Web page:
Venezuela has an exceptionally well-developed road network and is Latin America’s most impermeable country, largely due to the long, extremely low gasoline price. Paved roads, mainly Pan-American Highway, connect Venezuela with the rest of South America via Colombia. Rough terrain in the east combined with a border conflict means that there are no land links with Guyana.
The rail network is almost non-existent and there is no train traffic for passengers. Large ports can be found in La Guaira, Maracaibo and Puerto Cabello. International Airport is located just outside Caracas.
Uruguay, one of Latin America’s most densely populated countries, has an extensive road network. A picturesque but thinning feature of Uruguay’s street scene are the many old cars still in private use. This is a result of previous decades’ high import duties on motor vehicles.
The railway network covers 1,600 km, and the country has an international airport in Montevideo. The rivers are also important transport routes for both cargo and passenger traffic.
Most transport takes place via the river system, which has a navigable distance of 1,500 km. Good motorways connect Paramaribo with Paranam and Zanderij International Airport. A coastal road also links Suriname with Guyana in the west and French Guyana in the east.
Rough terrain conditions with desert and the Andes mountain range make the country’s communications more difficult. In 2010, Peru’s railway network had a total length of 2,000 km; two lines connect the coast to the Andes mountain area, one from Lima and one from the port cities of Matarani and Mollendo to the south. Large elevation differences – the highest point of the network is 4 829 m above sea level. – makes the railway an impressive engineering art.
The road network in 2010 amounted to 102,900 km, of which 7,500 were paved and another 13,500 had all-weather pavement. In its entirety, however, the network was in great need of upgrading. The main routes are the Pan-American Highway, which runs along the coast and connects Peru with Ecuador and Chile, as well as the highway between Lima and Pucallpa in the east.
About 86,000 km of the rivers in the eastern part of the country are navigable, and their importance has increased in recent years. The city of Iquitos can be reached by Atlantic ships via the Amazon River. Callao is Peru’s most important port, but a further 16 deep ports are found along the coast. Shipping also occurs on Lake Titicaca. The country has five international airports, of which Jorge Chávez (Lima) is the largest.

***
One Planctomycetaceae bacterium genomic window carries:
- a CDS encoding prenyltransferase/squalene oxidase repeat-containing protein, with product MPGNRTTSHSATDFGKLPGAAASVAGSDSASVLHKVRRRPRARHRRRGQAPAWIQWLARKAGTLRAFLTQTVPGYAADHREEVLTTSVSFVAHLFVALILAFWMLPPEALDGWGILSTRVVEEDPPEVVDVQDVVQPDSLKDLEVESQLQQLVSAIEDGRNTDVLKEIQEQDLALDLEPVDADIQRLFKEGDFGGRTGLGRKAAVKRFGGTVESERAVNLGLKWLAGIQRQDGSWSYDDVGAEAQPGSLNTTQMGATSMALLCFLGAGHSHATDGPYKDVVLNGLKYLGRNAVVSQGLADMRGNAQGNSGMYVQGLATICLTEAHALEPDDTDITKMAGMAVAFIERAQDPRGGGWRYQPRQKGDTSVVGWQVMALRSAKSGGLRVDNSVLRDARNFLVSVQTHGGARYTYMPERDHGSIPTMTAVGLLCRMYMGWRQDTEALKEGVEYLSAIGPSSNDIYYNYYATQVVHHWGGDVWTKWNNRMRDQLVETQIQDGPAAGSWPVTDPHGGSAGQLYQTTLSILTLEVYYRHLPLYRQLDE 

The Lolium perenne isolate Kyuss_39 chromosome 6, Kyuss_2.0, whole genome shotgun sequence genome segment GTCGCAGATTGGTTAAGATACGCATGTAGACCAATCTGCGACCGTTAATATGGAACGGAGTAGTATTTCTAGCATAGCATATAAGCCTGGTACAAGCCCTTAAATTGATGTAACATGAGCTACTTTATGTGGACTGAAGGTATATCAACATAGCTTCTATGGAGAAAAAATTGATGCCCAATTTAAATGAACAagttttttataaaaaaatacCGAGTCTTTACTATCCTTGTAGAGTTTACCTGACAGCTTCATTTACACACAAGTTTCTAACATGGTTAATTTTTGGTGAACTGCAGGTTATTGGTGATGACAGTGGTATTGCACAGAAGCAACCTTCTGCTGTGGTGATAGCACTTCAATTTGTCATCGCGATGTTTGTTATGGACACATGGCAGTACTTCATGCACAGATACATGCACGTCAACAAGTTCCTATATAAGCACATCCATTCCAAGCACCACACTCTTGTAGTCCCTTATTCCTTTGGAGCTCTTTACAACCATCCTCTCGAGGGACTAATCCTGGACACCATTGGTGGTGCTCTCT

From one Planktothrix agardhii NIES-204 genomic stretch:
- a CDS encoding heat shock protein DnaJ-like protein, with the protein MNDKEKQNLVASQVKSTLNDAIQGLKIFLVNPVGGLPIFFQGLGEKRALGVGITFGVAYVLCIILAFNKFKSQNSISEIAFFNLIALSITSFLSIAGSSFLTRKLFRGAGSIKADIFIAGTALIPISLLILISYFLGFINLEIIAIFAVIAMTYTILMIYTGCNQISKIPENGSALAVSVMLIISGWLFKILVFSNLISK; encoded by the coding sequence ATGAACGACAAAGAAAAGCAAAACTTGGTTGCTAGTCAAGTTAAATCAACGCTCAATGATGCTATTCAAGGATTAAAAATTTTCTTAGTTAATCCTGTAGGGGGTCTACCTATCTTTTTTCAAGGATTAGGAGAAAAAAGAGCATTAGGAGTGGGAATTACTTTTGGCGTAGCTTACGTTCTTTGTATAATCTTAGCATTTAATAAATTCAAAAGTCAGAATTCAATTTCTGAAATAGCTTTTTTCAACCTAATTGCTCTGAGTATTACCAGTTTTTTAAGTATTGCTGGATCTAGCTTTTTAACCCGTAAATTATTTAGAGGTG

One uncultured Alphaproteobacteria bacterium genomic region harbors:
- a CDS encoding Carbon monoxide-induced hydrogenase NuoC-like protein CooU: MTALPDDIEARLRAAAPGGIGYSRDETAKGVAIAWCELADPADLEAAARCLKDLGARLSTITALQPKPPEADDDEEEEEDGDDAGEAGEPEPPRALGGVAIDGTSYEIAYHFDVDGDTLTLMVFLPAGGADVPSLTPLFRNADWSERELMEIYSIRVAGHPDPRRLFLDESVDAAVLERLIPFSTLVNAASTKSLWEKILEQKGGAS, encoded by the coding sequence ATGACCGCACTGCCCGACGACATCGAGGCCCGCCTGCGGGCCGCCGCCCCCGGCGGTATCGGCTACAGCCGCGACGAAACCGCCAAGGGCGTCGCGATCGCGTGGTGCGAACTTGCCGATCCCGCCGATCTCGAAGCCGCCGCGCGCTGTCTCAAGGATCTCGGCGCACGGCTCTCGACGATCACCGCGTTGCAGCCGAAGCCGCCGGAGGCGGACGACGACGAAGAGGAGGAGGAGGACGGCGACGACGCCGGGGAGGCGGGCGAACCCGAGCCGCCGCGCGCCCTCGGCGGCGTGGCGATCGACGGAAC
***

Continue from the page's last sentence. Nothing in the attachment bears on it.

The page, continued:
Freight traffic to and from the main inland ports of Asuncion, Ciudad del Este and Encarnación is via the Paraguay and Paraná rivers.The road network, which in 2010 covered 29,500 km, of which 2,000 were covered, is undergoing refurbishment.
The capital Asuncion and Ciudad del Este have international airports.
In the coastal area of Guyana there is a relatively dense road network, while the rivers are the most important communication routes inland. Aviation also plays a major role in inland communications. Georgetown has an international airport, and several small airports are available.
Transport conditions are difficult. The growth areas in the east have poor contact with the central region. The railway, 3 960 km (2019), is divided into two separate systems, one in the west, with connections to, among other things. export ports on the Pacific, and one on the east, built later and linked to Argentina and Brazil.
The road network, 13 600 km (2010), includes a main road between Cochabamba and Santa Cruz but is in poor condition. Air transport is better developed, with three international airports (La Paz, Santa Cruz and Cochabamba) as well as many airfields and smaller runways.
Topography and other obstacles have hampered the development of transport routes. The railway network does not cover a full 1,000 km, half of which is the Quito-Guayaquil line. The best extension is the road network, which is partly of a good standard. The system consists of two north-south main roads, some cross-links and some other roads. Pan American Highway (Spanish Carretera Panamericana) comes from Colombia and goes through the central mountain area (La Sierra), via Quito, Latacunga, Ambato, Riobamba and Cuenca, further into Peru. A partially built coastal road connects Machala in the south with Guayaquil and continues north via Portoviejo to Esmeraldas. In and to the eastern lowland area (El Oriente) there are only a few road links.